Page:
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DNR officials recommend keeping brook trout limit at 5

August 16, 2012
By JOHN PEPIN - Journal Staff Writer (jpepin@miningjournal.net) , The Mining Journal

MARQUETTE - Michigan Department of Natural Resources Fisheries Division has recommended keeping the brook trout daily possession limit in the Upper Peninsula at five fish per day.

Public input on the recommendation can be provided at the Natural Resources Commission meeting in Lansing on Sept. 13. The final decision on the brook trout possession limit will be announced at the NRC meeting in Ontonagon on Oct. 11.

Over the past several months, the DNR had been contemplating a change to 10 fish each day, which was previously the daily bag limit until it was reduced to the five fish limit in 2000. The agency completed internal and external reviews, including soliciting public comment through meetings and telephone and online surveys.

Article Photos

The Michigan Department of Natural Resources Fisheries Division is recommending that the limit for brook trout, shown above, in the Upper Peninsula remain at five fish per day. The DNR has been studying raising the limit to 10 fish per day at the request of anglers. (Journal file photo)

Anglers had asked the DNR to consider making the increase in daily possession limit for brook trout in the Upper Peninsula. Fisheries officials gave three reasons for not recommending an increased brook trout bag limit, which included no biological benefits and some slight biological risks associated with increasing the limit; based on public surveys and historic creel data, it appears raising the bag limit would benefit a relatively small percentage of the angling population; and nearly twice as many anglers opposed the increase compared to those supporting it.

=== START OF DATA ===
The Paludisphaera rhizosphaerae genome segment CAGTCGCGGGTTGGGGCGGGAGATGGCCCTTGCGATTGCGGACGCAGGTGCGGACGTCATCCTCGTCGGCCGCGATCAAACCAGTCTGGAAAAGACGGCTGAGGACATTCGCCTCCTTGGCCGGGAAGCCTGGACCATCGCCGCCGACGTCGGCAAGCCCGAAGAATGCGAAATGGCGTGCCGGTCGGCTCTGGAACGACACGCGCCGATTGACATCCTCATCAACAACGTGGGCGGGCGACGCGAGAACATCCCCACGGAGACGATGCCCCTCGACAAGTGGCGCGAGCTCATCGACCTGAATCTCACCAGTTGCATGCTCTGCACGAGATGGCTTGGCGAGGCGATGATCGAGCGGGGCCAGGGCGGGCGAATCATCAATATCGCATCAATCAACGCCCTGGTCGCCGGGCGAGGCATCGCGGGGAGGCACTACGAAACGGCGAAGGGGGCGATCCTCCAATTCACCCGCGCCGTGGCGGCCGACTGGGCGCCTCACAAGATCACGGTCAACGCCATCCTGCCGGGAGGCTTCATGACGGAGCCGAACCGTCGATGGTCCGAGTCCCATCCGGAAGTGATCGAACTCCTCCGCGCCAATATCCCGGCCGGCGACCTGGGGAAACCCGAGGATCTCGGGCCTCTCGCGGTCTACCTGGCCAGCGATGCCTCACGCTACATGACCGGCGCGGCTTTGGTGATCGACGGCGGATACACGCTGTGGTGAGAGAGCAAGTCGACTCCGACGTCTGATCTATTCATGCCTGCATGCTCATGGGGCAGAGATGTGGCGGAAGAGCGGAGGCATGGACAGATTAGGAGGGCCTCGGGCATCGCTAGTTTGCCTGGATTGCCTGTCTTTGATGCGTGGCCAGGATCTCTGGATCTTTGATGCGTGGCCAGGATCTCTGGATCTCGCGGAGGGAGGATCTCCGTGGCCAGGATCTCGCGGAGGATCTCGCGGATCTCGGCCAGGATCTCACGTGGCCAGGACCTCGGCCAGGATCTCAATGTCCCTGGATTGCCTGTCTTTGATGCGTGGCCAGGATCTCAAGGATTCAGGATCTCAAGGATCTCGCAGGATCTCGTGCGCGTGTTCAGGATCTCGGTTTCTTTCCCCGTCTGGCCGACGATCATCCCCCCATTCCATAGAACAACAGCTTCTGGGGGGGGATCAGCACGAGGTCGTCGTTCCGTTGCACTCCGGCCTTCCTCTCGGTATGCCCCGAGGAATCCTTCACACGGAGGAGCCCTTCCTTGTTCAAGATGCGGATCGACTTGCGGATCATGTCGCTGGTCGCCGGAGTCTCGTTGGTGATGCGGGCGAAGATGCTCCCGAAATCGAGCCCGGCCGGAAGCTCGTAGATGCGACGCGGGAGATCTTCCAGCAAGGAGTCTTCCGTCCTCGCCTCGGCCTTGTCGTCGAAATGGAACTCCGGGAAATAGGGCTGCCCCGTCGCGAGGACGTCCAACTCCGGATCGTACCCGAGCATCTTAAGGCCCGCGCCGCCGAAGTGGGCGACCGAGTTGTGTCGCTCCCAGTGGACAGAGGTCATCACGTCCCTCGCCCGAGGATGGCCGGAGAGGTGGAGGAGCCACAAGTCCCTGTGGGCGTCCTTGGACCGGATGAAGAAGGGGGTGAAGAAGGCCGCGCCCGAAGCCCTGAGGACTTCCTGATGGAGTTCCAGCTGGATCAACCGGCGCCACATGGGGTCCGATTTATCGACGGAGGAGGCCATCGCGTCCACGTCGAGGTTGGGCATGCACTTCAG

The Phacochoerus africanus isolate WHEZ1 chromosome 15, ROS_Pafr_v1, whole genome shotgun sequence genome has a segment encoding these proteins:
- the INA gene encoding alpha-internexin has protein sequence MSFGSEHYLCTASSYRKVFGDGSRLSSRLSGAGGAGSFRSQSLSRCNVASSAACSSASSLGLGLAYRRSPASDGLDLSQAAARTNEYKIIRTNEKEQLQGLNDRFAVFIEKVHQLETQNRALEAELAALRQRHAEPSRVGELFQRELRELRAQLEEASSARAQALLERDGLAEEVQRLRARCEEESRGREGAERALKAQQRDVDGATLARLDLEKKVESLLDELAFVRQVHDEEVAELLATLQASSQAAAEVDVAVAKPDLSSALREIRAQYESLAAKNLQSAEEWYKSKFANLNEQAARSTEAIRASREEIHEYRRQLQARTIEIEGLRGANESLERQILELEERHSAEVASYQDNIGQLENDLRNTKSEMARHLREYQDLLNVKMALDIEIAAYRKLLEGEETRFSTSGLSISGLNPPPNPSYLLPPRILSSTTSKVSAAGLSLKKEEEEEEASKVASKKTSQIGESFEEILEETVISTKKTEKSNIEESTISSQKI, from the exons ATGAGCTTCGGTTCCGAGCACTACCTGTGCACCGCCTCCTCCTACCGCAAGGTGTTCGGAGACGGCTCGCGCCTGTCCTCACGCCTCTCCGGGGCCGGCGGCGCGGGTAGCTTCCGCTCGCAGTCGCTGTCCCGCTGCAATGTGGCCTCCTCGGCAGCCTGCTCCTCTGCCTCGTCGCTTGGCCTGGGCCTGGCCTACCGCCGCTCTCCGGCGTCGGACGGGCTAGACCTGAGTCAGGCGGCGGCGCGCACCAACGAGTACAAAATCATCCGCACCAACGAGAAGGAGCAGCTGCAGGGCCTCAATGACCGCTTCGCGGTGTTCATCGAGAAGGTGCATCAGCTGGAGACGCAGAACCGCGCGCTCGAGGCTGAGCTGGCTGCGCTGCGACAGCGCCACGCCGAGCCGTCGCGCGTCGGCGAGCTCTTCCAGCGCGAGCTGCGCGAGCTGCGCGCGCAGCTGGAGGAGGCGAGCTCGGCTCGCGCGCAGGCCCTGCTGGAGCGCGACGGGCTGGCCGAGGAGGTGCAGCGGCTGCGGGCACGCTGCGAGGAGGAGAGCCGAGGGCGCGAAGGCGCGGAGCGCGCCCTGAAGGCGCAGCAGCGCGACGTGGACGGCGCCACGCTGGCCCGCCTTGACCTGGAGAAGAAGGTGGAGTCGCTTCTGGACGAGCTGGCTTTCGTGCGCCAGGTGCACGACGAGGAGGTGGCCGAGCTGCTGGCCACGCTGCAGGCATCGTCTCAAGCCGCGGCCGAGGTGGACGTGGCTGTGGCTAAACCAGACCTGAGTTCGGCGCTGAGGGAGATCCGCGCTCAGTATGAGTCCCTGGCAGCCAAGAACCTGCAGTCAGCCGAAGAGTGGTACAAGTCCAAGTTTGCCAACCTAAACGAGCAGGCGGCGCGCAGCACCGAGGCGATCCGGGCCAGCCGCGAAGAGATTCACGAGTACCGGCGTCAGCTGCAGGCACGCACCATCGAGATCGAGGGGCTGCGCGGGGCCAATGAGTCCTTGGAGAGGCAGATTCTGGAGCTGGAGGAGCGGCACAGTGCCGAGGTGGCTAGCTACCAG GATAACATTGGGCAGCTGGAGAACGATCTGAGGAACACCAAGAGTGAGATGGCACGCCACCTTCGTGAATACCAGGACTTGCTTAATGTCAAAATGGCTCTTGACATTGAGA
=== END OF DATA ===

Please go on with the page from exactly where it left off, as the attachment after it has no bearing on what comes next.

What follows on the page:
"There does not appear to be widespread support for raising the daily possession limit for brook trout. In general, catch rates and the opportunity to catch larger fish were more important to anglers than catching fish to eat. Raising the daily possession limit would yield no biological benefits. Based on the available biological data, the effects of raising the daily possession limit on catch rates and the size structure of brook trout populations would be minimal," the DNR review summary stated. "However, many anglers were skeptical of our data and indicated that the potential risk of decreasing the abundance of adult trout (especially larger fish) outweighs the potential benefit of increased harvest opportunities."

Some additional details of the DNR's review included:

For additional information on how the recommendation was developed, including full data from the public survey, see the "Brook Trout Daily Possession Limit Statewide Opinion Survey Review" at www.michigan.gov/fishing.

John Pepin can be reached at 906-228-2500, ext. 206.

 
 

 

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